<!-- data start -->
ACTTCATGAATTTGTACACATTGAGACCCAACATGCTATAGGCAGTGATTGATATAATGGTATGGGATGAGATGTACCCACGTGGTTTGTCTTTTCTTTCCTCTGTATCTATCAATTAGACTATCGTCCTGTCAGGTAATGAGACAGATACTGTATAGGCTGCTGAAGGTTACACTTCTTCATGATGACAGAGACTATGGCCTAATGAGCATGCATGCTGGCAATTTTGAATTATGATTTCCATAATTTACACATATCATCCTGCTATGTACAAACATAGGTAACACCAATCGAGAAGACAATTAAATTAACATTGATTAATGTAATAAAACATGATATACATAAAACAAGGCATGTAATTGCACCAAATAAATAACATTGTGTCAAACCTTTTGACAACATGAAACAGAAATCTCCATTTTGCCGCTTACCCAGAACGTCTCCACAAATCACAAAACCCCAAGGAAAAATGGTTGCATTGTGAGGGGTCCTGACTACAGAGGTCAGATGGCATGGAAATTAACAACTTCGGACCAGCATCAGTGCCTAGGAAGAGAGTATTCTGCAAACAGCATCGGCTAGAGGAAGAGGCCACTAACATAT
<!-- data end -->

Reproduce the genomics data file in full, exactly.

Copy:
ACTTCATGAATTTGTACACATTGAGACCCAACATGCTATAGGCAGTGATTGATATAATGGTATGGGATGAGATGTACCCACGTGGTTTGTCTTTTCTTTCCTCTGTATCTATCAATTAGACTATCGTCCTGTCAGGTAATGAGACAGATACTGTATAGGCTGCTGAAGGTTACACTTCTTCATGATGACAGAGACTATGGCCTAATGAGCATGCATGCTGGCAATTTTGAATTATGATTTCCATAATTTACACATATCATCCTGCTATGTACAAACATAGGTAACACCAATCGAGAAGACAATTAAATTAACATTGATTAATGTAATAAAACATGATATACATAAAACAAGGCATGTAATTGCACCAAATAAATAACATTGTGTCAAACCTTTTGACAACATGAAACAGAAATCTCCATTTTGCCGCTTACCCAGAACGTCTCCACAAATCACAAAACCCCAAGGAAAAATGGTTGCATTGTGAGGGGTCCTGACTACAGAGGTCAGATGGCATGGAAATTAACAACTTCGGACCAGCATCAGTGCCTAGGAAGAGAGTATTCTGCAAACAGCATCGGCTAGAGGAAGAGGCCACTAACATAT